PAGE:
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Numpy Tutorial - Copies & Views - Part 19

Learning Numpy - Simple Tutorial For Beginners - NumPy Copies & Views - Part 19

While executing the functions, some of them return a copy of the input array, while some return the view. When the contents are physically stored in another location, it is called Copy. If on the other hand, a different view of the same memory content is provided, we call it as View.

No Copy

Simple assignments do not make the copy of array object. Instead, it uses the same id() of the original array to access it. The id() returns a universal identifier of Python object, similar to the pointer in C.

Furthermore, any changes in either gets reflected in the other. For example, the changing shape of one will change the shape of the other too.

In [2]:
import numpy as np
a = np.arange(6)

print ('Our array is:')
print (a)
print ('\n')

print ('Applying id() function:')
print (id(a))
print ('\n')

print ('a is assigned to b:')
b = a
print (b)
print ('\n')

print ('b has same id():')
print (id(b))
print ('\n')

print ('Change shape of b:')
b.shape = 3,2
print (b)
print ('\n')

print ('Shape of a also gets changed:')
print (a)
print ('\n')
Our array is:
[0 1 2 3 4 5]


Applying id() function:
139825477915392


a is assigned to b:
[0 1 2 3 4 5]


b has same id():
139825477915392


Change shape of b:
[[0 1]
 [2 3]
 [4 5]]


Shape of a also gets changed:
[[0 1]
 [2 3]
 [4 5]]


View or Shallow Copy

NumPy has ndarray.view() method which is a new array object that looks at the same data of the original array. Unlike the earlier case, change in dimensions of the new array doesn’t change dimensions of the original.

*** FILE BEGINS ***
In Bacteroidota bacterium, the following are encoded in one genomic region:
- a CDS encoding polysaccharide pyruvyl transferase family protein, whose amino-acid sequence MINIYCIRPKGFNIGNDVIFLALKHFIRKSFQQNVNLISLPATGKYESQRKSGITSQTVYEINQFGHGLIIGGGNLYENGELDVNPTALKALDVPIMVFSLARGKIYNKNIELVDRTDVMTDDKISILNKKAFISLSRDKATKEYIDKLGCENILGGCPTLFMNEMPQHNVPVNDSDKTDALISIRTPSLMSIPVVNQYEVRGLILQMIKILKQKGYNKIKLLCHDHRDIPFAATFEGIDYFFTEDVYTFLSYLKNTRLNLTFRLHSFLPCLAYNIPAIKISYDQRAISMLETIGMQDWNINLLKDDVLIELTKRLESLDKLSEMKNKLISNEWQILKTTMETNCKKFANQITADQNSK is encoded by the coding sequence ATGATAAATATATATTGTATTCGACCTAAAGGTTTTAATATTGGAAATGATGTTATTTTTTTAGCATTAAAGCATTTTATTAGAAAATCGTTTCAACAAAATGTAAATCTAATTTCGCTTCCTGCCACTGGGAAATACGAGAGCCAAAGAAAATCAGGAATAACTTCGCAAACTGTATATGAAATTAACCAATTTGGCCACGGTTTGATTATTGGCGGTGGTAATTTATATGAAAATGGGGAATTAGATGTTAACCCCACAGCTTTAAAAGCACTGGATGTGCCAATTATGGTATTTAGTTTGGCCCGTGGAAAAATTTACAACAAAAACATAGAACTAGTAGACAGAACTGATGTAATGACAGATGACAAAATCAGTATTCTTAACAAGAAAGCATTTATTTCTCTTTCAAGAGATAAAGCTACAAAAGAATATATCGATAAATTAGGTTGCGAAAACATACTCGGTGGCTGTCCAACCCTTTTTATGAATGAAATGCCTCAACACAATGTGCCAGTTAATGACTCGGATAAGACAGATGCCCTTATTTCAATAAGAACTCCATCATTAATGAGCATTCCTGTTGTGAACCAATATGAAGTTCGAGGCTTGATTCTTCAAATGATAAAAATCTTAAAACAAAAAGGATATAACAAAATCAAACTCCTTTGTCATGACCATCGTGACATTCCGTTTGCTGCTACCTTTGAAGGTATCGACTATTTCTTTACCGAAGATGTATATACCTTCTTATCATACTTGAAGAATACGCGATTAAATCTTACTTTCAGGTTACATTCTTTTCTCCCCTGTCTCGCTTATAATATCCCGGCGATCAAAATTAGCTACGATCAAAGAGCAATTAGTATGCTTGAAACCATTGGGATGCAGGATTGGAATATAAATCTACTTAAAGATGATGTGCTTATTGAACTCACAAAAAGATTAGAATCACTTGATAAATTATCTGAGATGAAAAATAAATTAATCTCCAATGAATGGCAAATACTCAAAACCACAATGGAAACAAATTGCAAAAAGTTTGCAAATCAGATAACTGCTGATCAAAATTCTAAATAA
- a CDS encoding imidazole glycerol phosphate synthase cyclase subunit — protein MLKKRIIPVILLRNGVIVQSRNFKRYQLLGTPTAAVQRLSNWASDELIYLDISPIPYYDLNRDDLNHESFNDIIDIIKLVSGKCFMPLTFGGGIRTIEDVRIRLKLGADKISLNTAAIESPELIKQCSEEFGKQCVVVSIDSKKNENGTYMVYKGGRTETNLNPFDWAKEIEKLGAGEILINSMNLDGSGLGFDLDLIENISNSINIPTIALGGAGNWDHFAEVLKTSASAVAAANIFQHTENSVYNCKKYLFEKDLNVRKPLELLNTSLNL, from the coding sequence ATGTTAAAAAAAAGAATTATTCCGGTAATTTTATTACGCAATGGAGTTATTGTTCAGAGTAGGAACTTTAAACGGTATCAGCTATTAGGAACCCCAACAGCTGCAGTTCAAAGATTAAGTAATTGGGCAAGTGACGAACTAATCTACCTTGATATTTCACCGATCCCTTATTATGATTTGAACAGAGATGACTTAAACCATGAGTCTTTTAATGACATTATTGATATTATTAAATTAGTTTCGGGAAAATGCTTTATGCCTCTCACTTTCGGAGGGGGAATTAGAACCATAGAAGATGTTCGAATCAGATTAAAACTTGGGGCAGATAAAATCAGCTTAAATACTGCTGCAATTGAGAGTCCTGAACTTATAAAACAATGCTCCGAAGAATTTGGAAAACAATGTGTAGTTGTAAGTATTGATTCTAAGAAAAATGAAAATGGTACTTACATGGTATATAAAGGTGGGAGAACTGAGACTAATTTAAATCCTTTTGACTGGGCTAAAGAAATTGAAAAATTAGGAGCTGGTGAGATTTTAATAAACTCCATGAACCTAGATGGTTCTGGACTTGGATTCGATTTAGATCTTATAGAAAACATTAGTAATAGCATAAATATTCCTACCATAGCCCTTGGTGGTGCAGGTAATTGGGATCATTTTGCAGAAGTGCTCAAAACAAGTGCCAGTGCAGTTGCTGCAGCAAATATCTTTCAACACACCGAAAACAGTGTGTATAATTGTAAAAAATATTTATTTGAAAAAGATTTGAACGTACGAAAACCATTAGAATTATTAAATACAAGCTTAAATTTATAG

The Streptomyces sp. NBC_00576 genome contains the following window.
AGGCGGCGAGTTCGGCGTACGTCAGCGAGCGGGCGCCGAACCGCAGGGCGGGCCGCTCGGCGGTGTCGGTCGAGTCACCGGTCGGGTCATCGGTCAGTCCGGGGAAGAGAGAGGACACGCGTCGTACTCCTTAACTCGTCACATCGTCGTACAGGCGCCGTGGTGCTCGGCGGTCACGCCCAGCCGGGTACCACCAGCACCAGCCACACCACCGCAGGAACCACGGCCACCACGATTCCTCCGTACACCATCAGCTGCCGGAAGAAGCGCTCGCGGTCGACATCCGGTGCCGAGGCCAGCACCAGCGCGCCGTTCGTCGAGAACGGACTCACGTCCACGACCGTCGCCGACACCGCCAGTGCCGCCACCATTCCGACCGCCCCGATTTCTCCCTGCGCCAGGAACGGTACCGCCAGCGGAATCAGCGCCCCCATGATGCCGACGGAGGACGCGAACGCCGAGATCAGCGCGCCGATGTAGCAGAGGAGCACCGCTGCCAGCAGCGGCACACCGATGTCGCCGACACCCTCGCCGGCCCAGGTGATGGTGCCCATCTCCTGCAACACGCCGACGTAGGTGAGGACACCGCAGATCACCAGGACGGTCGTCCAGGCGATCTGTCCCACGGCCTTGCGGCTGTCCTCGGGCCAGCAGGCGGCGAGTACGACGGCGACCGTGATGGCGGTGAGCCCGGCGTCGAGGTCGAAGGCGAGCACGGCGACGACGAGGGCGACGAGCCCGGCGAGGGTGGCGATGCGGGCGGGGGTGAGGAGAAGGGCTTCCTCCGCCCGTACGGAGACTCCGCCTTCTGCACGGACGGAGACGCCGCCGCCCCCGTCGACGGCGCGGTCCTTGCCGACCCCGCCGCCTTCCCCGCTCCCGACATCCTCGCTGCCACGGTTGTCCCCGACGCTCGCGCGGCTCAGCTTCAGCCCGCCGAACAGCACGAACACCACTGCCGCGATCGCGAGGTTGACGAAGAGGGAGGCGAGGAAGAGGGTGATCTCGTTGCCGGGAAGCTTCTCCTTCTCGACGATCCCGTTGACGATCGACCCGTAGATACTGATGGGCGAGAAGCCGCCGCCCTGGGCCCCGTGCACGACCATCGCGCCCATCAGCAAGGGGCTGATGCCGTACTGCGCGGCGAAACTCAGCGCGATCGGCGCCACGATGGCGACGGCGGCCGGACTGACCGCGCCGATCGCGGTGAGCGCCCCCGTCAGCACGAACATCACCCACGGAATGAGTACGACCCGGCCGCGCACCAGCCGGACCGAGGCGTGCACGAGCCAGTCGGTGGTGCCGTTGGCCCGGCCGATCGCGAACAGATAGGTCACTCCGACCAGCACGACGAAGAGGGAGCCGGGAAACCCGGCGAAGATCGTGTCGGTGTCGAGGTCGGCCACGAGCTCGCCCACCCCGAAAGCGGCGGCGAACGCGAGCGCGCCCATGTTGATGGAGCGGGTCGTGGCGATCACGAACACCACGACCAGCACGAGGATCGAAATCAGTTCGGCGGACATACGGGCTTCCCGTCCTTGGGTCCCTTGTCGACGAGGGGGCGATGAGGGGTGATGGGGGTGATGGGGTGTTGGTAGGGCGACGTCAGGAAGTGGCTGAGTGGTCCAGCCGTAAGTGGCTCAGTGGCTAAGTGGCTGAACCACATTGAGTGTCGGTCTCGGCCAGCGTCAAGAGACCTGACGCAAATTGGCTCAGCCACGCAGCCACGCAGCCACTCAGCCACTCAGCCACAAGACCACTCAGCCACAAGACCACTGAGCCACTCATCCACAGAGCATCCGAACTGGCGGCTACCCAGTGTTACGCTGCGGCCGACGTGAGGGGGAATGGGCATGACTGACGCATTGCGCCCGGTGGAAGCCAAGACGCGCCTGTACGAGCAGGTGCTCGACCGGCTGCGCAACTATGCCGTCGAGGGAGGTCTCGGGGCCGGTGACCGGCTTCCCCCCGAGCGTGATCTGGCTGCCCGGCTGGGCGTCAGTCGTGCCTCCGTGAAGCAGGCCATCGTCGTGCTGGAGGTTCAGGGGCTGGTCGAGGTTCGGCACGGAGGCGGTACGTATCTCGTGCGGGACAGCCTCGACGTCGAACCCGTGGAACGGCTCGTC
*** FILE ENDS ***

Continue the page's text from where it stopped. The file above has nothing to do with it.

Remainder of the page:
In [4]:
import numpy as np
# To begin with, a is 3X2 array 
a = np.arange(6).reshape(3,2)

print ('Array a:')
print (a)
print ('\n')

print ('Create view of a:')
b = a.view()
print (b)
print ('\n')

print ('id() for both the arrays are different:')
print ('id() of a:')
print (id(a))
print ('\n')
print ('id() of b:')
print (id(b))
print ('\n')

# Change the shape of b. It does not change the shape of a 
b.shape = 2,3

print ('Shape of b:')
print (b)
print ('\n')

print ('Shape of a:')
print (a)
print ('\n')
Array a:
[[0 1]
 [2 3]
 [4 5]]


Create view of a:
[[0 1]
 [2 3]
 [4 5]]


id() for both the arrays are different:
id() of a:
139825054061152


id() of b:
139825054061632


Shape of b:
[[0 1 2]
 [3 4 5]]


Shape of a:
[[0 1]
 [2 3]
 [4 5]]


Example 2

In [6]:
import numpy as np
a = np.array([[10,10], [2,3], [4,5]])

print ('Our array is:')
print (a)
print ('\n')

print ('Create a slice:')
s = a[:, :2]
print (s)
print ('\n')
Our array is:
[[10 10]
 [ 2  3]
 [ 4  5]]


Create a slice:
[[10 10]
 [ 2  3]
 [ 4  5]]


Deep Copy

The ndarray.copy() function creates a deep copy. It is a complete copy of the array and its data, and doesn’t share with the original array.

In [8]:
import numpy as np
a = np.array([[10,10], [2,3], [4,5]])

print ('Array a is:')
print (a)
print ('\n')

print ('Create a deep copy of a:')
b = a.copy()
print ('Array b is:' )
print (b)
print ('\n')

#b does not share any memory of a 
print ('Can we write b is a')
print (b is a)
print ('\n')

print ('Change the contents of b:')
b[0,0] = 100
print ('\n')

print ('Modified array b:')
print (b)
print ('\n')

print ('a remains unchanged:')
print (a)
print ('\n')
Array a is:
[[10 10]
 [ 2  3]
 [ 4  5]]


Create a deep copy of a:
Array b is:
[[10 10]
 [ 2  3]
 [ 4  5]]


Can we write b is a
False


Change the contents of b:


Modified array b:
[[100  10]
 [  2   3]
 [  4   5]]


a remains unchanged:
[[10 10]
 [ 2  3]
 [ 4  5]]




Dolly Solanki  Dolly Solanki